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Meco midget


#1

I have a Meco Midget torch that I purchased from Otto Frei. It came
with check valves that I installed between the torch hoses and
regulators. Do I also need flashback arresters between the torch
body and hoses? If so, what is the difference between flashback
arresters and check valves and why do I need both. I know that there
is a similar Orchid discussion going right now, but I lost track of
it and it doesn’t seem to address this specific question. As always,
thanks. Rob


#2

Generally speaking for bench soldering running lower gas pressures
check valves should be all you’d need.

Flashback arrestors are built differently (inside) than check
valves. Each serves a different purpose. Check valves operate by
only allowing gas flow in one direction. from the gas source to the
Torch. Often a spring diaphragm inside the check valve opens when
gas flows the from the source to the Torch. Gas trying to flow
’backwards,’ e. g., back to the source, is blocked by the valve
mechanism. Flashback arresters generally have a gas filtering
element made of sintered metal, layers of mesh or ceramic beads.
These filters easily pass gas but will extinguish a flame. Both
types of arrestors are used (should be used) on higher pressure
Torches for casting and/or traditional Torch welding. ‘Check’ valves
may not act fast enough to prevent a flame from propagating to the
regulator (called a flashback) so the added protection of a
flashback arrestors, one in the fuel line and another on the oxygen
line, is a good policy when higher pressures are run to the Torch.
High pressure (industrial)Torches often have the arrestors attached
at the Torch but that’s unhandy for most jewelry making situations.
Some companies make ‘combined’ arrestor incorporating a check valve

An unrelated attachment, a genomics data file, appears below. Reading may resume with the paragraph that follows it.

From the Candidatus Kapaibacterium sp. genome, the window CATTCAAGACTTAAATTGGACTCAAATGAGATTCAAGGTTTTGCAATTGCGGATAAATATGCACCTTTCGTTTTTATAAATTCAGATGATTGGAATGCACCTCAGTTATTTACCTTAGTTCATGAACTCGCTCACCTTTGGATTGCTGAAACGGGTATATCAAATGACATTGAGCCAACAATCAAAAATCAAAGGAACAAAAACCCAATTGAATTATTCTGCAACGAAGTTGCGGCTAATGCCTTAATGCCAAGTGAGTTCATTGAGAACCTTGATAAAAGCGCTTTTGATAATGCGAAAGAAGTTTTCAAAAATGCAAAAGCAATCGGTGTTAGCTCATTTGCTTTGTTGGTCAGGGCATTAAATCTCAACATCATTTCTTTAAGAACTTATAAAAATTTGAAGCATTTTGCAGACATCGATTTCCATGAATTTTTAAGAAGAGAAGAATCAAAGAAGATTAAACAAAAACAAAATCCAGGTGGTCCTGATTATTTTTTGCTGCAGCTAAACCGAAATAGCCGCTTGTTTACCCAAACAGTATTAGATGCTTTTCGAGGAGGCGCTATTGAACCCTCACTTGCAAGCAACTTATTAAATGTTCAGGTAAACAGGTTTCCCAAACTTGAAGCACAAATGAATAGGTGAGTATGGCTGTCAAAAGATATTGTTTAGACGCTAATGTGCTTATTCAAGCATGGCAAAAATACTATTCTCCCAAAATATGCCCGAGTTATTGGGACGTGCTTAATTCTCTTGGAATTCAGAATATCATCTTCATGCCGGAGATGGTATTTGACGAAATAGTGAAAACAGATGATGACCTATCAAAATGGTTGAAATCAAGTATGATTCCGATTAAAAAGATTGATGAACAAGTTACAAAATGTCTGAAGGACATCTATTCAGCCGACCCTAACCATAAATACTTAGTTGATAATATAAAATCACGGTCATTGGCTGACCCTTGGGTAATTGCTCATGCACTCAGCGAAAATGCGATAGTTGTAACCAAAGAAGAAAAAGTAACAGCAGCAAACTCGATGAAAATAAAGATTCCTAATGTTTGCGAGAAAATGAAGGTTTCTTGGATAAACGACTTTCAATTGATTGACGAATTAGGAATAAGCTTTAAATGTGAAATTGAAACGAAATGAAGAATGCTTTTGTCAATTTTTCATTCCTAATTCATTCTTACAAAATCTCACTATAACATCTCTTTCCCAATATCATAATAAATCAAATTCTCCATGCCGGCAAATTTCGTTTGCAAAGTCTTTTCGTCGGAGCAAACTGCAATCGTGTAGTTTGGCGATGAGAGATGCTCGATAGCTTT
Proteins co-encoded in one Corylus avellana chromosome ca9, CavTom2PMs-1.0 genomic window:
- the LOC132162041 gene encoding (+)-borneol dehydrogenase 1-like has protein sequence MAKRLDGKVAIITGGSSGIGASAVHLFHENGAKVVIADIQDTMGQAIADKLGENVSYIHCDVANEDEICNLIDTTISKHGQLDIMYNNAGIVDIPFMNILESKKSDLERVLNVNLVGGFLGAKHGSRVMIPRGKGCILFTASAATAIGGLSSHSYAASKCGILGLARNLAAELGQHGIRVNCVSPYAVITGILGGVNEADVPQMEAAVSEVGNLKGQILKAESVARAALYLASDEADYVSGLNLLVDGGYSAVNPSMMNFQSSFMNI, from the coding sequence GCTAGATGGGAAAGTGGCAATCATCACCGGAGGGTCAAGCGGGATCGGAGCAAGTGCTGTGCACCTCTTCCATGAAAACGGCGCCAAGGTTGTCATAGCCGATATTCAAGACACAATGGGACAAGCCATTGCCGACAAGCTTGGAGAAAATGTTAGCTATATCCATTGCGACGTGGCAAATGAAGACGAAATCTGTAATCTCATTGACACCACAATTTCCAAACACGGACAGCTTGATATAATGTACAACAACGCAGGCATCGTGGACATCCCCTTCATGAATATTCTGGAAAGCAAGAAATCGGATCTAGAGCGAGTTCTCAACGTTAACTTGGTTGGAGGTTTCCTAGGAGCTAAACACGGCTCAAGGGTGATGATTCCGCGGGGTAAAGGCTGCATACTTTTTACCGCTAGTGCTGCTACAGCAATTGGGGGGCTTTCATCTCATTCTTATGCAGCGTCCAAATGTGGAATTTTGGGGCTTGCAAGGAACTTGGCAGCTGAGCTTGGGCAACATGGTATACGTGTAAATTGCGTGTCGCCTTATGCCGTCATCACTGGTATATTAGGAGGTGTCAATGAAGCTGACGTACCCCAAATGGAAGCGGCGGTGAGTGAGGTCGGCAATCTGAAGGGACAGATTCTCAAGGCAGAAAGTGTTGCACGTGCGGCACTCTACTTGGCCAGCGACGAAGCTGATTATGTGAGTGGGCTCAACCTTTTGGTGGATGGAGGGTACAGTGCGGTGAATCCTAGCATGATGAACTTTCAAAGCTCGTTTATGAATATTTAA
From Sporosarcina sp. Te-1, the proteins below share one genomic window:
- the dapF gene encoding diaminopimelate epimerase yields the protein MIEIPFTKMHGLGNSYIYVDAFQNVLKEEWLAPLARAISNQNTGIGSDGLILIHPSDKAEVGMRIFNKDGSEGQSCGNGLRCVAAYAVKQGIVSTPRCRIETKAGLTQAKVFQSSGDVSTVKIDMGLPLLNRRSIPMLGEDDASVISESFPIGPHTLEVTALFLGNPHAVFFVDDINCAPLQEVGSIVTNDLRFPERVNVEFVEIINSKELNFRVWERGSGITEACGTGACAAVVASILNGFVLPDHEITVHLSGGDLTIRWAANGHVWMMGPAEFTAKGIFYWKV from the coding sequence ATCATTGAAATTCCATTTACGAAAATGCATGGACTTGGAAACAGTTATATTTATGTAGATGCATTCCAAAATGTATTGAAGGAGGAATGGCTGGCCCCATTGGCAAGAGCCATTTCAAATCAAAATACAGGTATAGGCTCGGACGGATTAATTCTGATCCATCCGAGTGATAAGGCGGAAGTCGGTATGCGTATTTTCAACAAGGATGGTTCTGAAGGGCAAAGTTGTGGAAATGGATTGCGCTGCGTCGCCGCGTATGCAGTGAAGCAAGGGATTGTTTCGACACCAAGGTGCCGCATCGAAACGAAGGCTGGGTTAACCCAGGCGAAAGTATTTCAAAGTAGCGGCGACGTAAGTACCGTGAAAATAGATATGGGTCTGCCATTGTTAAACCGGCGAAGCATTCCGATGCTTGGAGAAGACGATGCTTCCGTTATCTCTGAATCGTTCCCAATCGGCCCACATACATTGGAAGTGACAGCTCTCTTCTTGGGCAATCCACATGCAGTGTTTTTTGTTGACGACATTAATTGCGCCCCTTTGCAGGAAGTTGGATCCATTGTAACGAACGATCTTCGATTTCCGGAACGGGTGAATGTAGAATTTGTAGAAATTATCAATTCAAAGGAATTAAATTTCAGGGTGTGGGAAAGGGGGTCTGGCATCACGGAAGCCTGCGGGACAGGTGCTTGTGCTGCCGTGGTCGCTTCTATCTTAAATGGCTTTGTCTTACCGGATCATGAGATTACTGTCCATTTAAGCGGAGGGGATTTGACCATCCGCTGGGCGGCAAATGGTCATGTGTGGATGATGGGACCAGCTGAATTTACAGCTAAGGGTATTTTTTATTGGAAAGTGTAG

and flashback arrestor in the same unit which is handy. The Meco
Midget is a a well made Torch and paying attention to always -fully-
turning gasses on / off in the correct order is the best safety
First policy.

Richard Paille
Paige Tools


#3

Yes you HAVE to have the arrester installed. Check valves have their
purpose but do not protect you from a explosive situation. spend the
extra money to save your life and property…

Panama Bay Jewelers


#4

I’m curious… has anyone here ever had a torch flashback and start
a fire or have an explosion?

Jo Haemer
timothywgreen.com


#5

No. But then i try to not do things that would. In my other life, we
had an ambulance burst into fire caused by vapors igniting in an
oxygen atmosphere. No deaths but one paramedic critically burned.

John


#6
I'm curious.... has anyone here ever had a torch flashback and
start a fire or have an explosion? 

Well seeing as I use propane only torches, flash back hasn’t been an
issue.

When you add oxygen, then it’s very necessary to have the safeties
as part of the set up.

I have heard of flash back, but don’t know anyone personally that
has experienced it. The stories I usually hear are more about people
not following safety procedures when hooking up gas appliances.

Regards Charles A.


#7

38 years and counting, in myriad of locations and none here.


#8

No because if there had been a flashback I wouldn;t be alive to tell
you so. BOOM I use the protective attachments always they cost very